22. @9 – ‘Given the conservatives in the majority, one might well wonder why they don’t manage to replace Archbishop Williams in the first place?’

    The Archbishop of Canterbury is appointed by the Prime Minister (after a period of consultation and discussion at the end of which the PM is given a shortlist of two to choose from).
    The PM who appointed Rowan Williams was Tony Blair (left wing PM).
    It’s not easy to get rid of an Archbishop of Canterbury; like trying to get rid of a pope. Unless he does something criminal, he can’t be sacked.

  23. I will not cross-post here, but I have written a few choice words on the subject:

    http://zokwezo.blogspot.com/2009/10/pope-trolling-for-anglicans.html

  24. #22: As a leftist, the assertion that Tony Blair is left wing is laughable. He is also now a Catholic. I doubt the majority of England is religiously conservative and even the Conservative Party is quite secular.

  25. 16 — Folks said some of the same kinds of things about Pres. Benson, and he wasn’t the leader they thought he’d be. You could well be right, mind.

  26. Speaking to the very last line of the OP, as to whether the CC would approach “liberal” LDS, I think it would be unlikely in an official sense, but I know that there have been overtures made by CC members toward “liberal” LDS. At JWHA last month, there was a presentation by Steve Shields called, “Crossing the Bridge: Reflections on the journey of an ethnic Mormon into the Community of Christ.” I was unable to attend, but it was described to me before hand as a “pitch” to “liberal” LDS that were uncomfortable with elements of traditional LDSism to come to the CC. I’ve heard of similar types of discussions before also.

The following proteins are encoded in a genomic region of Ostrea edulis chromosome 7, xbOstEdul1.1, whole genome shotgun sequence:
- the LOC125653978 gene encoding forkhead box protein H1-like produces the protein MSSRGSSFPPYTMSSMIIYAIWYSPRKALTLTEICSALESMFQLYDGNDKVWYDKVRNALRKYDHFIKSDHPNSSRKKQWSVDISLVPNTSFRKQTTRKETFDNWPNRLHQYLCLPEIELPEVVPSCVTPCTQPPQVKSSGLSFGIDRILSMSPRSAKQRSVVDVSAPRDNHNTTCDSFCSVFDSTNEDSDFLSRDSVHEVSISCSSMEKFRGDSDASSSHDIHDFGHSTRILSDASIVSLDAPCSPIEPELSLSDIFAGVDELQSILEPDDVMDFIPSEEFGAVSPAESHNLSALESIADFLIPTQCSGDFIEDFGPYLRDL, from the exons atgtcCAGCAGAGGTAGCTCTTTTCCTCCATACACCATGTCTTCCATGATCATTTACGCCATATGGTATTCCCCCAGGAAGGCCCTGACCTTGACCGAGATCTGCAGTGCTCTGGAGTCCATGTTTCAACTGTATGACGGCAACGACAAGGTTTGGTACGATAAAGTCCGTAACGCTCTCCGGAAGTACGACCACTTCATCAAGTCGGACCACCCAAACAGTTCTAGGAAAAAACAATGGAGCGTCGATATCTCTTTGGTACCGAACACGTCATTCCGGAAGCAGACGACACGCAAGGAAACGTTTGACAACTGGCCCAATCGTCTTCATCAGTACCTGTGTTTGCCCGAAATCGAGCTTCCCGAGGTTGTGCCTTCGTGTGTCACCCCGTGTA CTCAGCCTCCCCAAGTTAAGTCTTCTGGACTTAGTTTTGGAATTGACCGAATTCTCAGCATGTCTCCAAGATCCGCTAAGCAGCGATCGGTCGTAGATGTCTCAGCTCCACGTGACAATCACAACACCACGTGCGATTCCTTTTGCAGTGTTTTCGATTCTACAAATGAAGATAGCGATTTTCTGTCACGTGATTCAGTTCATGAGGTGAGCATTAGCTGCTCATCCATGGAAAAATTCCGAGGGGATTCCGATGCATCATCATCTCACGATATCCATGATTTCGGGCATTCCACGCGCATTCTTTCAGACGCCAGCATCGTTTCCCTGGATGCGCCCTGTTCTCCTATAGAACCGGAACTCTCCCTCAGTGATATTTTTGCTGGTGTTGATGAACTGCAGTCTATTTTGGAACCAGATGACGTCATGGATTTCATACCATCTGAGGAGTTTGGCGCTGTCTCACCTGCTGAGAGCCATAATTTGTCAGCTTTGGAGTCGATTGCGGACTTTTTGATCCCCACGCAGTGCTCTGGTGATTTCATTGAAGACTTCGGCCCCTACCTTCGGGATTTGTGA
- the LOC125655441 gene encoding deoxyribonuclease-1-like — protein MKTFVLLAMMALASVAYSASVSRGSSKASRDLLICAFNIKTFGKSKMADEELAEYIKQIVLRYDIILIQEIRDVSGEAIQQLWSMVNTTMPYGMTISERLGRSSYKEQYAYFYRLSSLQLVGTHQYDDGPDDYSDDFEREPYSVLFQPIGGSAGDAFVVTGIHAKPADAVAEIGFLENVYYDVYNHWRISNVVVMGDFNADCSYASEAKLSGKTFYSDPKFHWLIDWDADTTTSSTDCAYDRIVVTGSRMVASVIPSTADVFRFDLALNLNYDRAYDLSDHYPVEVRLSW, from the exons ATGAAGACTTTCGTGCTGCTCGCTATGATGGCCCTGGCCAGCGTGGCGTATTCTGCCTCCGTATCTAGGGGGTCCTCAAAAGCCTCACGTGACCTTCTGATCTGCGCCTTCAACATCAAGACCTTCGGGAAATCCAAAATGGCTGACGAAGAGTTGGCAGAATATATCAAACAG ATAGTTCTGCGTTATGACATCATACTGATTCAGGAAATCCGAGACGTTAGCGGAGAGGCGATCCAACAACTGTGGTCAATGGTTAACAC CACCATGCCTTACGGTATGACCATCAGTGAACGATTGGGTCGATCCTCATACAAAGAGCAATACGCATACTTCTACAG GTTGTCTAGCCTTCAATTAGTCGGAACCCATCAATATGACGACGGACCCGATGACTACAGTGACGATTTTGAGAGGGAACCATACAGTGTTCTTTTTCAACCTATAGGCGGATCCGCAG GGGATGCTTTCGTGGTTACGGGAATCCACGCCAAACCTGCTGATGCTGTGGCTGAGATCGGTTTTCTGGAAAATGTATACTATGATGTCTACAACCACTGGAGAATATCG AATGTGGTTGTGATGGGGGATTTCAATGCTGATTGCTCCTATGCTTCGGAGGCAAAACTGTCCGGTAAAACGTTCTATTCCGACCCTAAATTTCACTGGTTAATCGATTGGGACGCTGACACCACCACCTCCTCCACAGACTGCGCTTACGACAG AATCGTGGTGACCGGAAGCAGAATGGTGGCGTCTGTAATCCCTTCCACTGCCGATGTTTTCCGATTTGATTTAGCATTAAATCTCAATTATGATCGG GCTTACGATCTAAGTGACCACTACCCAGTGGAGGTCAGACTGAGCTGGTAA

27. Re: thought #4:
    The Catholic church did already have multiple liturgies before this, including Eastern rite.

  28. From the perspective of the Rome, this is a perfectly natural step: with the interest of whole congregations and, perhaps in some cases even dioceses in moving to Rome, rather than individuals, it became time to move to the next step in integration, moving from the individual level to that of the community level. But it’s hardly as if Rome was preparing to absorb the Anglican church. If they were, they would have created the equivalent of an Eastern Catholic Church (like the Maronites or the Syro-Malankara (‘St Thomas Christians’), and its senior clerical leadership would have joined the congregation for oriental churches. It’s important to note that the differences between the Catholic churches are in terms of liturgical style, culture, and practice. They are not differences of theology or authority. The outward difference everyone talks about (married priests in the eastern churches) is actually a pretty complicated topic in catholic theology involving formerly semi-autonomous sees, historic lines of authority, validity of holy orders/consecration, and questions of authorization.

    Accordingly, it’s pretty hard to imagine anything analogous in the LDS church. It would require people acknowledging the prophet as such and all of the current doctrine, but differing only in small areas of practice, like how they conduct sacrament meeting (not the sacrament itself, but, say, when they sing the hymns, and the way the building is decorated). As applied to our heretics, I see absolutely no chance (on either side), and am happy with that. An FLDS leader made a “special general authority for the currently polygamous?” A female former COC apostle as a special leader for the effectively agnostic? In both cases, no thank you!

  29. they were much closer to eastern Orthodoxy than Catholicism — in governance, though not doctrine. The issue of whether the Holy Ghost proceeds out from the Father or from the Father and the Son is a clear dividing line.

  30. It makes sense since in the UK there are more Catholics than Anglicans, given the massive influx of Polish immigrants. Catholicism is quite a force now and it seems natural. Given the present discussions within the Anglican … ahem.. Communion, it was just a matter of time for a break away. I believe that John Paul II did a lot of ‘reconciliation’ with the Church of England and Benedict XVI is harvesting amongst the turbulent waters.